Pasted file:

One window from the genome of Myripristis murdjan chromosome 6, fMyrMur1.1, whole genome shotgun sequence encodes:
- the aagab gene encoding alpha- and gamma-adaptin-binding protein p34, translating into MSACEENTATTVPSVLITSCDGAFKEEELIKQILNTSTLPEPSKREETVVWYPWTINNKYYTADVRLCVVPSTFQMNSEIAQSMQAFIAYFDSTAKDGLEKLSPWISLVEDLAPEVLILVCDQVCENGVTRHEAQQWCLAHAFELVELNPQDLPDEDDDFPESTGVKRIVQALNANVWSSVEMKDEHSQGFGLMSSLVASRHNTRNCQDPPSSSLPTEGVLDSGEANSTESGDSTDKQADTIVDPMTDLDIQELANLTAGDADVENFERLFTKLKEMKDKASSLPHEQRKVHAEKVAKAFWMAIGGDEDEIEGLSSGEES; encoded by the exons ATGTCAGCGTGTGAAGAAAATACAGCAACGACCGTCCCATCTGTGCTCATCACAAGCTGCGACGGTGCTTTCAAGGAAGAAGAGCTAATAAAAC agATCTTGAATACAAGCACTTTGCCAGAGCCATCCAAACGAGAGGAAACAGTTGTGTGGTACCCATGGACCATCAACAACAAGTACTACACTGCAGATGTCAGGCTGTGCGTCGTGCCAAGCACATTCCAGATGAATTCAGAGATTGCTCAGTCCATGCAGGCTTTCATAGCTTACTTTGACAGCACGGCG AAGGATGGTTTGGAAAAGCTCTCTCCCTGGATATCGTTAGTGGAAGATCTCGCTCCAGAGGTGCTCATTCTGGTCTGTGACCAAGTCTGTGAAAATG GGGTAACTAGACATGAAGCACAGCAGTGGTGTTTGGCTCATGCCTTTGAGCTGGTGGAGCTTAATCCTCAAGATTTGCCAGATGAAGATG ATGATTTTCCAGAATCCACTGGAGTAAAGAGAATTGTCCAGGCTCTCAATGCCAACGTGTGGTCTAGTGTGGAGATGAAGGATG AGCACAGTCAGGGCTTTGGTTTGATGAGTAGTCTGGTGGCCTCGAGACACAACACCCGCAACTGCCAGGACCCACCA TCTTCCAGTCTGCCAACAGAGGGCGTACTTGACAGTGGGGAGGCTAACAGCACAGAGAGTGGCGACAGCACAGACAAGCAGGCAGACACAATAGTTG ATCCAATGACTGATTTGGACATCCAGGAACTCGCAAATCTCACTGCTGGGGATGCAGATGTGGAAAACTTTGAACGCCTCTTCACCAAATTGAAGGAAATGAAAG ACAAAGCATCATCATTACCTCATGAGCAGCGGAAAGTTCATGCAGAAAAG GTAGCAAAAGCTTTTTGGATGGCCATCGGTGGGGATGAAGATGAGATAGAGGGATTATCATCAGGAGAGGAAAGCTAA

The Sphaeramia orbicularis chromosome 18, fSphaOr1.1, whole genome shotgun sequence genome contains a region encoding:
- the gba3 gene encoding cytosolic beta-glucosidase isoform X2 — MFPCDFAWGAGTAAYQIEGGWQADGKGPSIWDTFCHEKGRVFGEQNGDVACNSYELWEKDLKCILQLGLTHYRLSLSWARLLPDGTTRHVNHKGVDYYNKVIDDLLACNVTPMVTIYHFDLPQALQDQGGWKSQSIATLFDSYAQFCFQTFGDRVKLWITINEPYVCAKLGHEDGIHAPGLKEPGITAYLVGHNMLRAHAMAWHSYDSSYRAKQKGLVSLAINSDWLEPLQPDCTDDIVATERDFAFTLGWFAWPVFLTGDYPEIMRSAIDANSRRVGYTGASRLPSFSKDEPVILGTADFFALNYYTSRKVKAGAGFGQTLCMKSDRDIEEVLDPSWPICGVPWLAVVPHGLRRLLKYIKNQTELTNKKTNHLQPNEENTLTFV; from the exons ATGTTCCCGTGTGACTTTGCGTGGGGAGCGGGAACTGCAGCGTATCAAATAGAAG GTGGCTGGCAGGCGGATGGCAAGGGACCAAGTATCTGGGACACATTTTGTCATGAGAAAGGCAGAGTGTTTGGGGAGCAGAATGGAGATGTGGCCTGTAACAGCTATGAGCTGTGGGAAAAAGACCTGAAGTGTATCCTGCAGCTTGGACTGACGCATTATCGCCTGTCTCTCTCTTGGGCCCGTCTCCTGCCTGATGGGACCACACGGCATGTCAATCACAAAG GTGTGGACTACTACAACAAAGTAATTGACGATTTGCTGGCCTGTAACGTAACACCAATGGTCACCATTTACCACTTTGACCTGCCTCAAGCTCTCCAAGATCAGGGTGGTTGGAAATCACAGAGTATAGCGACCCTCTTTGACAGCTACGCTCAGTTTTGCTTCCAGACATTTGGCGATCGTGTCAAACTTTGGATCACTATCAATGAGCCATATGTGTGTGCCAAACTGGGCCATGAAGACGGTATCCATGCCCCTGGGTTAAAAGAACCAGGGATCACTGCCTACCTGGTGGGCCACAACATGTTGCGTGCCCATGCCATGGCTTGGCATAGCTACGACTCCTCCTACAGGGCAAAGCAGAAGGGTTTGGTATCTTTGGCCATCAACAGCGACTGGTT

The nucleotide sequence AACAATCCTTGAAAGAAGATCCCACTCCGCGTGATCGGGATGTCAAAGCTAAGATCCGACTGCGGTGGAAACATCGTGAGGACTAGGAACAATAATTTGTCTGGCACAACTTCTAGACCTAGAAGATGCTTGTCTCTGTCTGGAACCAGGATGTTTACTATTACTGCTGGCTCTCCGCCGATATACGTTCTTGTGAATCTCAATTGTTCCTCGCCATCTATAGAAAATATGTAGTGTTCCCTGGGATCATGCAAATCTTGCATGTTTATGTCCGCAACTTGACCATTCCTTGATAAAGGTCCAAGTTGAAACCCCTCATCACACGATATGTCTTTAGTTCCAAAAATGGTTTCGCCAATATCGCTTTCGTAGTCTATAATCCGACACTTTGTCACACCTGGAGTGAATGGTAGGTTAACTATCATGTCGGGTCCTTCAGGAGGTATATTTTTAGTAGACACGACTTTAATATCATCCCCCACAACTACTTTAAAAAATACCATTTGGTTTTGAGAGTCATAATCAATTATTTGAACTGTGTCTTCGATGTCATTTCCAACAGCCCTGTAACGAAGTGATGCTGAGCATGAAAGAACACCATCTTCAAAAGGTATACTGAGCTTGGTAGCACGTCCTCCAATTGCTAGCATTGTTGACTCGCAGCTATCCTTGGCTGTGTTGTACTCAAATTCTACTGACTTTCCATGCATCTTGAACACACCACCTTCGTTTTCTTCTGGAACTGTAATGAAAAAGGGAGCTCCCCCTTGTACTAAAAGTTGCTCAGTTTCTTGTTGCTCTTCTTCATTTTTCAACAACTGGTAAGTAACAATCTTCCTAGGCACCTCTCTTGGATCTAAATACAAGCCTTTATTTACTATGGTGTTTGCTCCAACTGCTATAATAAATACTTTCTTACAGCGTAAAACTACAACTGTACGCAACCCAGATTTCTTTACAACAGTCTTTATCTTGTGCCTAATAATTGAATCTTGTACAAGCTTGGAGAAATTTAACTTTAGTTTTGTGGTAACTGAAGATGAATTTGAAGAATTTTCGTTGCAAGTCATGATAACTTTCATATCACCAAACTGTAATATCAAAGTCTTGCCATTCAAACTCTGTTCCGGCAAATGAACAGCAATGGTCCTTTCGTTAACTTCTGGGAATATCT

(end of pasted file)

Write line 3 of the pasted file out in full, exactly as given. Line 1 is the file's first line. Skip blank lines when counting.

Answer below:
The Sphaeramia orbicularis chromosome 18, fSphaOr1.1, whole genome shotgun sequence genome contains a region encoding: